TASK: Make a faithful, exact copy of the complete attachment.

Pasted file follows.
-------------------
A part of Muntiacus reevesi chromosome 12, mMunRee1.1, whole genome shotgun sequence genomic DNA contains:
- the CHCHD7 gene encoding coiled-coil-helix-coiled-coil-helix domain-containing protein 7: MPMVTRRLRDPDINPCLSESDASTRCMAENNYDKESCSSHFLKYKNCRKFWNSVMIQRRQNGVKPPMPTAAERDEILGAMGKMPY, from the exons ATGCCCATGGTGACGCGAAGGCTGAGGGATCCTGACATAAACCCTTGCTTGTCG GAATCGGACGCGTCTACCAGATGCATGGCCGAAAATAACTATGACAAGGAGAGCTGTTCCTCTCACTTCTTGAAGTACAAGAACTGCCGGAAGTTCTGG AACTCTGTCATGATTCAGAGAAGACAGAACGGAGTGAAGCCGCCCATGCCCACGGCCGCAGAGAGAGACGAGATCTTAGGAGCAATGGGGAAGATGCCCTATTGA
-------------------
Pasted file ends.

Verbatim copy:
A part of Muntiacus reevesi chromosome 12, mMunRee1.1, whole genome shotgun sequence genomic DNA contains:
- the CHCHD7 gene encoding coiled-coil-helix-coiled-coil-helix domain-containing protein 7: MPMVTRRLRDPDINPCLSESDASTRCMAENNYDKESCSSHFLKYKNCRKFWNSVMIQRRQNGVKPPMPTAAERDEILGAMGKMPY, from the exons ATGCCCATGGTGACGCGAAGGCTGAGGGATCCTGACATAAACCCTTGCTTGTCG GAATCGGACGCGTCTACCAGATGCATGGCCGAAAATAACTATGACAAGGAGAGCTGTTCCTCTCACTTCTTGAAGTACAAGAACTGCCGGAAGTTCTGG AACTCTGTCATGATTCAGAGAAGACAGAACGGAGTGAAGCCGCCCATGCCCACGGCCGCAGAGAGAGACGAGATCTTAGGAGCAATGGGGAAGATGCCCTATTGA